Too much green energy is bad for Britain

March 24, 2013 by  
Filed under Green Energy News

At last, the Coalition – or the Conservative part of it, anyway – is beginning
to recognise these painfully obvious truths. In this week’s Budget, the
Chancellor backed the policy of domestic fracking – the extraction of shale
gas – with the promise of tax breaks for companies involved in the industry.
He will know that American gas prices have plummeted, thanks to the US
embracing the shale gas revolution. Britain must do the same. George Osborne
also announced in the Budget that ceramics businesses would be exempt from
the Climate Change Levy on energy costs. By making that exemption, he is
acknowledging that green taxes are a significant drag on industry. He should
make the exemption universal.

Our energy problems have been deepened by the greener-than-green Liberal
Democrats, with their seeming stranglehold on the Cabinet post of Energy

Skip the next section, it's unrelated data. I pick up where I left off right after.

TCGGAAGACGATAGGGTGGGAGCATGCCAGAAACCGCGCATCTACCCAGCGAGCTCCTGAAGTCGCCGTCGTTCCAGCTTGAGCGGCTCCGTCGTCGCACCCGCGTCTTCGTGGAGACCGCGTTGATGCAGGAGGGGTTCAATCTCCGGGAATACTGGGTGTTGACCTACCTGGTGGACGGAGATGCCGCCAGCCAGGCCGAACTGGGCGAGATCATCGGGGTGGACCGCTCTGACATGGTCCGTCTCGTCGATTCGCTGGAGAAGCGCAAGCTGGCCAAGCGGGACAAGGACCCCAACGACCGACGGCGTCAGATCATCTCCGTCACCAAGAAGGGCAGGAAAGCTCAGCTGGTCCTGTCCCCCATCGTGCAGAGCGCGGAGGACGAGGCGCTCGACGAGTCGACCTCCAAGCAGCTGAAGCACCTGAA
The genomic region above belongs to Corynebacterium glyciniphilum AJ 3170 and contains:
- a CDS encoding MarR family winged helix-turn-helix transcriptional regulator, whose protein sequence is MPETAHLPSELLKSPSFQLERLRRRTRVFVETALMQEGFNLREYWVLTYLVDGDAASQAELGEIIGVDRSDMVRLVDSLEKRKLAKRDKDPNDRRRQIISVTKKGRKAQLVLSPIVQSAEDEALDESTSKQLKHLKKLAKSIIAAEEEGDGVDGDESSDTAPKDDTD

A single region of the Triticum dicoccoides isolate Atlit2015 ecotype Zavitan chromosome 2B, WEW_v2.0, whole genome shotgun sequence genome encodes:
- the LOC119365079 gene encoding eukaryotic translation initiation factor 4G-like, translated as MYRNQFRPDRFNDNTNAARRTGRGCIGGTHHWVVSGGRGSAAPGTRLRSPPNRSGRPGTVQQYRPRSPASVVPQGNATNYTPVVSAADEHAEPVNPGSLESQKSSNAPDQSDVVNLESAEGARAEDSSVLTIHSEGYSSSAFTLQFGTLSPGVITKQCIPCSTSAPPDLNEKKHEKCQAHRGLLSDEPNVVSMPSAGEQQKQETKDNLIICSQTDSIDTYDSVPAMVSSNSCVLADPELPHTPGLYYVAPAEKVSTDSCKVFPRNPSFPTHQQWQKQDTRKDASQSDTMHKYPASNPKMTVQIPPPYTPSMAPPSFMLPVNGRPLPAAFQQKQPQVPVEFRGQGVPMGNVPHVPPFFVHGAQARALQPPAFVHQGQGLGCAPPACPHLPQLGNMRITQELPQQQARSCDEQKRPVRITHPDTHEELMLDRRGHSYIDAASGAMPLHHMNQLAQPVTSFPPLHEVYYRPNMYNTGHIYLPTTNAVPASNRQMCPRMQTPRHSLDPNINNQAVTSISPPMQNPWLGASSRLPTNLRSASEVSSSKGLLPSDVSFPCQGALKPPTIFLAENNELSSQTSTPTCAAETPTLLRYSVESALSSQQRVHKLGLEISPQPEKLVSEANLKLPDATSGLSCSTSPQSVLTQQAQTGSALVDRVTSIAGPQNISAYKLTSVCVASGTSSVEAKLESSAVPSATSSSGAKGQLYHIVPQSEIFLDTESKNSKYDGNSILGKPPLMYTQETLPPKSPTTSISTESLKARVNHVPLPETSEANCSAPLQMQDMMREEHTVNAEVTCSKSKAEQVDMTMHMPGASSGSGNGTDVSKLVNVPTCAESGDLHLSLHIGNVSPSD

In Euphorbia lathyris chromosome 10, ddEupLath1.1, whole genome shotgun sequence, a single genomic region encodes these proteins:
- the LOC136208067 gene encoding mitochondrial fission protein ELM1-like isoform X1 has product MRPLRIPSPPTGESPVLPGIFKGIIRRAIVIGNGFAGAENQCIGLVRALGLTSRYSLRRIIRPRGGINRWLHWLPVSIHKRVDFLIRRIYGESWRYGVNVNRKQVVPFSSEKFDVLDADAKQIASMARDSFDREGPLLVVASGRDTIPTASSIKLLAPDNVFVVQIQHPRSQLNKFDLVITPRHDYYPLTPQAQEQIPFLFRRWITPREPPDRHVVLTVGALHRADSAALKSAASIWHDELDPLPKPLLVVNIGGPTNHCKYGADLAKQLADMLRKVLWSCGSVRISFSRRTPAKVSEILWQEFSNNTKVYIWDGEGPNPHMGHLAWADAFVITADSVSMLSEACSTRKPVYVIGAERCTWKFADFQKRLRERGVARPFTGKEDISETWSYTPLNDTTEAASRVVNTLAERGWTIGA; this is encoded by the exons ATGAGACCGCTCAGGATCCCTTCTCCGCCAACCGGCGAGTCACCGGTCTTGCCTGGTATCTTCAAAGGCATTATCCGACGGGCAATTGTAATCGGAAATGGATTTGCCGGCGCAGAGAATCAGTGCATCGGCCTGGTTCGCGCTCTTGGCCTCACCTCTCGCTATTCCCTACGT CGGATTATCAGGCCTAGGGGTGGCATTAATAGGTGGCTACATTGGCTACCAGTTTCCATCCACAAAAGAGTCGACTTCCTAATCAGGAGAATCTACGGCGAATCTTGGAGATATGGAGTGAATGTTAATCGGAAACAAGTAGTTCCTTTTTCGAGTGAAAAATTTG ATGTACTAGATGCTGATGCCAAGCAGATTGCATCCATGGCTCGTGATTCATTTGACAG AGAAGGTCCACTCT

Secretary. When Chris Huhne took on the job in 2010, he swore Britain would
become more independent of energy imports. Yet the country remains just as
dependent, and Huhne’s Liberal Democrat colleague, Ed Davey, is still wedded
to green power. Last year, he publicly slapped down his junior Tory energy
minister, John Hayes, for calling for an end to more wind farms.

There is some good news, however. As we report today, government sources have
said that wind power subsidies are to be cut again. This is a move in the
right direction and we very much welcome it. It is to be hoped that there
will be more such announcements, and concrete actions, from a government
that has neglected a fundamental duty – to keep the lights on, energy
affordable and our houses warm.

Comments are closed.